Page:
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Doubts in Standard model of universe

Date: 15 June 2020 Tags: Space


A new set of precision distance measurements made with an international collection of radio telescopes have greatly increased the likelihood that theorists need to revise the “standard model” that describes the fundamental nature of the Universe.



The Standard Model is a set of mathematical formulae and measurements describing elementary particles and their interactions. It's similar to the way the Periodic Table of Elements describes atoms, categorizing them based on their characteristics, but instead the Standard Model categorizes the elementary particles - fermions and bosons.



  • The new distance measurements allowed astronomers to refine their calculation of the Hubble Constant, the expansion rate of the Universe, a value important for testing the theoretical model describing the composition and evolution of the Universe.

  • The problem is that the new measurements highlights the discrepancy between previously measured values of the Hubble Constant and the value predicted by the model when applied to measurements of the cosmic microwave background made by the Planck satellite.

  • There has been debate over whether this problem lies in the model itself or in the measurements used to test it. The work uses a distance measurement technique completely independent of all others, and it reinforces the disparity between measured and predicted values.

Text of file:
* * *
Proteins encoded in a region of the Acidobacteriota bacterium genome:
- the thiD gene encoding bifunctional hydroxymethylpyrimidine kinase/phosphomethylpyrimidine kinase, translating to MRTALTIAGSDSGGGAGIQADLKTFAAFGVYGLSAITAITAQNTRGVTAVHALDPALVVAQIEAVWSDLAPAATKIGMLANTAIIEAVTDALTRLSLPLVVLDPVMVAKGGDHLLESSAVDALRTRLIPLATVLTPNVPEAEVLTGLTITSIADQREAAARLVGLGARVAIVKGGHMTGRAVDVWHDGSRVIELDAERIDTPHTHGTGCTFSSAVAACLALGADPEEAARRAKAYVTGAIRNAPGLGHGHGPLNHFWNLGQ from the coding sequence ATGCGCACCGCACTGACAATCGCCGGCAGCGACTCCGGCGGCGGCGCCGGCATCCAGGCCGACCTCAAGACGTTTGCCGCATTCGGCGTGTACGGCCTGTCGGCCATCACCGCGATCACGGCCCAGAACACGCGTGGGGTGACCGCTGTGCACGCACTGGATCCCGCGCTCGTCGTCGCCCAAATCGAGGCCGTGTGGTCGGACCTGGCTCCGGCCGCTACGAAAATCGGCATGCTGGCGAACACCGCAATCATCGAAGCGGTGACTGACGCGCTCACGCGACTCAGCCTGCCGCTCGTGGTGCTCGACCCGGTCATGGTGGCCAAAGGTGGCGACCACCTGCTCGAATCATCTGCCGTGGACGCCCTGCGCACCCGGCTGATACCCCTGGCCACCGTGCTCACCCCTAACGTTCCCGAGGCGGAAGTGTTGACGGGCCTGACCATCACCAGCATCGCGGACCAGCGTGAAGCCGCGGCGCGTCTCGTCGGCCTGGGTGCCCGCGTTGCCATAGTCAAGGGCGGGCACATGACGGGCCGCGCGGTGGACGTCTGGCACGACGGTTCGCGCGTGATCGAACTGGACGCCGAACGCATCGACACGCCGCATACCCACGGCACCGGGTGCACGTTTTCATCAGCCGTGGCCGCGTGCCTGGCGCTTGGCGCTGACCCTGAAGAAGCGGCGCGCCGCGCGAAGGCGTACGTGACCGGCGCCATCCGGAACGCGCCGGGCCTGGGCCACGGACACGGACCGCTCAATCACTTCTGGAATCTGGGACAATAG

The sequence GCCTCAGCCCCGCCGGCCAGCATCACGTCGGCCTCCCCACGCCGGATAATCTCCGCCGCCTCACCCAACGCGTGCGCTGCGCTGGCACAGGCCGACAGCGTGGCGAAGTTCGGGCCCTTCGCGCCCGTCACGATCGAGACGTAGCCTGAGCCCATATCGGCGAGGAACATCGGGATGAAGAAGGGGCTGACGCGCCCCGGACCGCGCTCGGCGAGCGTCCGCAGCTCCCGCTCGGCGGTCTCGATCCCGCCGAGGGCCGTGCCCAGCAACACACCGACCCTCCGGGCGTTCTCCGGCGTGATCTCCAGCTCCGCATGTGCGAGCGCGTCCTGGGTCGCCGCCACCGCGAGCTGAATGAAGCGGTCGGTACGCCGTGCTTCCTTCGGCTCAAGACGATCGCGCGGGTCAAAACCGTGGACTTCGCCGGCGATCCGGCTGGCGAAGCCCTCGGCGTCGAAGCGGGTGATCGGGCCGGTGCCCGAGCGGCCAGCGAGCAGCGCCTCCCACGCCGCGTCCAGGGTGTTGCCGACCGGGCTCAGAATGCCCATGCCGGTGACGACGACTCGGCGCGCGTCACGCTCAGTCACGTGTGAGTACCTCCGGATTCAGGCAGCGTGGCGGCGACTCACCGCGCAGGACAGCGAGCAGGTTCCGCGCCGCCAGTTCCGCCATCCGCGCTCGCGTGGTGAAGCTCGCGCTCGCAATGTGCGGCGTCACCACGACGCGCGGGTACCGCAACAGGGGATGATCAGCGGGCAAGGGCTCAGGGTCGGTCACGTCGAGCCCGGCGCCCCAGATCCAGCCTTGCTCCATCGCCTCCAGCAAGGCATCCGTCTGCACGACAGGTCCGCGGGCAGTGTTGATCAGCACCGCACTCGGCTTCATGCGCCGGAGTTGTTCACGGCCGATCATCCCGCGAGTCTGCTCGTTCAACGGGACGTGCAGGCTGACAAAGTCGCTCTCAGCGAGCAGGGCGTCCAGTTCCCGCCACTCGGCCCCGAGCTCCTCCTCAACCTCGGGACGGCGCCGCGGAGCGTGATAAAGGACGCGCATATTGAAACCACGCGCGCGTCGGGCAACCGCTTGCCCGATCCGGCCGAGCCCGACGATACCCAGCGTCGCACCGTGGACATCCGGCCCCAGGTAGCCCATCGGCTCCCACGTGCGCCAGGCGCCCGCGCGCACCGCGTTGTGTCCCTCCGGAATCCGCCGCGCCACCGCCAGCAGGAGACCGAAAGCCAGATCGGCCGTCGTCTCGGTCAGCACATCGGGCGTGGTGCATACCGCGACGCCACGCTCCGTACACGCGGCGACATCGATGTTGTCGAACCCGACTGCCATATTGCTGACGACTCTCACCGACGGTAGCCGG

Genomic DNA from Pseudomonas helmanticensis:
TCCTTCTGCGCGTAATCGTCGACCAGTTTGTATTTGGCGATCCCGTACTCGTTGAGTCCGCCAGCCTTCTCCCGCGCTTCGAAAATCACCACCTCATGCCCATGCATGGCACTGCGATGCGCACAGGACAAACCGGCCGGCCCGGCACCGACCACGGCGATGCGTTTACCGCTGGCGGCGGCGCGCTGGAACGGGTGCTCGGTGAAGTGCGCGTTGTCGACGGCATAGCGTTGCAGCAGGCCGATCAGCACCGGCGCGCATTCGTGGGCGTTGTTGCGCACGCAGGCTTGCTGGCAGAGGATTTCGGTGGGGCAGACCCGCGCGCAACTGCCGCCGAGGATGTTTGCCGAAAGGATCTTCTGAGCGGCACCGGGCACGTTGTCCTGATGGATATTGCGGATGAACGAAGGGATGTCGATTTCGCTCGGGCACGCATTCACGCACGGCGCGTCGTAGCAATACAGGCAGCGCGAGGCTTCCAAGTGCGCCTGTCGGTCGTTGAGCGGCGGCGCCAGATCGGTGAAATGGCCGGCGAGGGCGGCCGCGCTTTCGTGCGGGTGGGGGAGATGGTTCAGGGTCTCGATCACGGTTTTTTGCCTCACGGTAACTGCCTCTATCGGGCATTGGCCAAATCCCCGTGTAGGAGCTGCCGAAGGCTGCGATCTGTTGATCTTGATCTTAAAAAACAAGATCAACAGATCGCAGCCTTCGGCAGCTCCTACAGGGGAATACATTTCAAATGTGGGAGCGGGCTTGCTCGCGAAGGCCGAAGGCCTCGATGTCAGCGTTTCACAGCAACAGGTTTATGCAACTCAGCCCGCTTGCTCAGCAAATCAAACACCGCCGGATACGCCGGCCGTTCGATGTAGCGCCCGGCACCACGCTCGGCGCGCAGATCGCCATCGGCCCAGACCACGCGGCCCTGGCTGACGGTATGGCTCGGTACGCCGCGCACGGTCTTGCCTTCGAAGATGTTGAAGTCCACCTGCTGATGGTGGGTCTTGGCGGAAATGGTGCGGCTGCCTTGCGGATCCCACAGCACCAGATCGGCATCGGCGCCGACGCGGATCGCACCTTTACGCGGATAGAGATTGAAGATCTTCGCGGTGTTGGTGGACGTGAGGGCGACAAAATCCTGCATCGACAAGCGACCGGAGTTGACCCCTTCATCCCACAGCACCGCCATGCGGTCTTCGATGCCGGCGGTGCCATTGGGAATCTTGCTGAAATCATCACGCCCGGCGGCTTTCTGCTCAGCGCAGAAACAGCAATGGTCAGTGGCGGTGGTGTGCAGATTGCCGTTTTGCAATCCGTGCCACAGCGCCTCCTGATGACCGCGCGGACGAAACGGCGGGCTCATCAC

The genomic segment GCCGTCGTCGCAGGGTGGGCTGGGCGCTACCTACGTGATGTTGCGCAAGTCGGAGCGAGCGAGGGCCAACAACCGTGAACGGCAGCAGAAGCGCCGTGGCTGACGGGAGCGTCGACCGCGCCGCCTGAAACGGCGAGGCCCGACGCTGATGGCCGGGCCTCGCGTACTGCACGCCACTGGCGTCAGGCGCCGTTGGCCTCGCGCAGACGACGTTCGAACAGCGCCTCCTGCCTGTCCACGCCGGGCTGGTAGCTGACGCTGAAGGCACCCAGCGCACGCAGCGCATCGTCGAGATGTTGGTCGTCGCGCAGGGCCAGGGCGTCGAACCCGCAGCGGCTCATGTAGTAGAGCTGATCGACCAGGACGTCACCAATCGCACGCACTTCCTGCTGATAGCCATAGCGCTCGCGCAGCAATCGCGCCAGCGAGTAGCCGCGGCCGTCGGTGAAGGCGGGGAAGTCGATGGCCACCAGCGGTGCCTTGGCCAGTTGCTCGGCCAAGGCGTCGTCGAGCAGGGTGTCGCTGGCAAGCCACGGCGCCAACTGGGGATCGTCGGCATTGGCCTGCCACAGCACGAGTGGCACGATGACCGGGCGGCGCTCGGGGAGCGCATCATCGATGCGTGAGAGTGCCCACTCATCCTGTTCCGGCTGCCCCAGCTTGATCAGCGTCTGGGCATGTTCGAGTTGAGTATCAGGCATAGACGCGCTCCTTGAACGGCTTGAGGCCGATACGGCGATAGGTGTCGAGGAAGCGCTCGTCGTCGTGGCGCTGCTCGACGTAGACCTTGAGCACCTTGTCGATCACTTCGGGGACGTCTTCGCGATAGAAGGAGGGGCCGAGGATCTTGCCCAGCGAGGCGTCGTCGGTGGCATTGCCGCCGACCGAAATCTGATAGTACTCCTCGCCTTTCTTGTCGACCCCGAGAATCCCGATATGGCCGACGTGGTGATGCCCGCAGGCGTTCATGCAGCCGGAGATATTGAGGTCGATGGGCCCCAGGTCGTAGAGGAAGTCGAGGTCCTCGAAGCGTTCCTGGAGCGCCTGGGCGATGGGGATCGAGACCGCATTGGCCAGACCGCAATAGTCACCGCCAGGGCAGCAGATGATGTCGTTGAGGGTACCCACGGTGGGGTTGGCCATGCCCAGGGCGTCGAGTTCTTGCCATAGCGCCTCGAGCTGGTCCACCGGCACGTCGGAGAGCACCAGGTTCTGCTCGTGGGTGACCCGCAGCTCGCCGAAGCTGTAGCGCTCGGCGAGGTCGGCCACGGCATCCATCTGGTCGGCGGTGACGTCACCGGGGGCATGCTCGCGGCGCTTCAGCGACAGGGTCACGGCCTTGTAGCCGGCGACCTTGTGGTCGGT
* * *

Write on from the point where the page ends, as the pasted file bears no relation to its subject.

• Edwin Hubble first calculated the expansion rate of the universe (the Hubble Constant) in 1929 by measuring the distances to galaxies and their recession speeds.

  • The more distant a galaxy is, the greater its recession speed from Earth. Today, the Hubble Constant remains a fundamental property of observational cosmology and a focus of many modern studies.

  • Measuring recession speeds of galaxies is relatively straightforward. Determining cosmic distances, however, has been a difficult task for astronomers. 

  • A method of estimating the expansion rate involves observing distant quasars whose light is bent by the gravitational effect of a foreground galaxy into multiple images.

  • When the quasar varies in brightness, the change appears in the different images at different times. Measuring this time difference, along with calculations of the geometry of the light-bending, yields an estimate of the expansion rate.

  • Astronomers have various ways to adjust the model to resolve the discrepancy. Some of these include changing presumptions about the nature of dark energy, moving away from Einstein’s cosmological constant.

  • Others look at fundamental changes in particle physics, such as changing the numbers or types of neutrinos or the possibilities of interactions among them.

  • Testing the standard model of cosmology is a really challenging problem that requires the best-ever measurements of the Hubble Constant. The discrepancy between the predicted and measured values of the Hubble Constant points to one of the most fundamental problems in all of physics.

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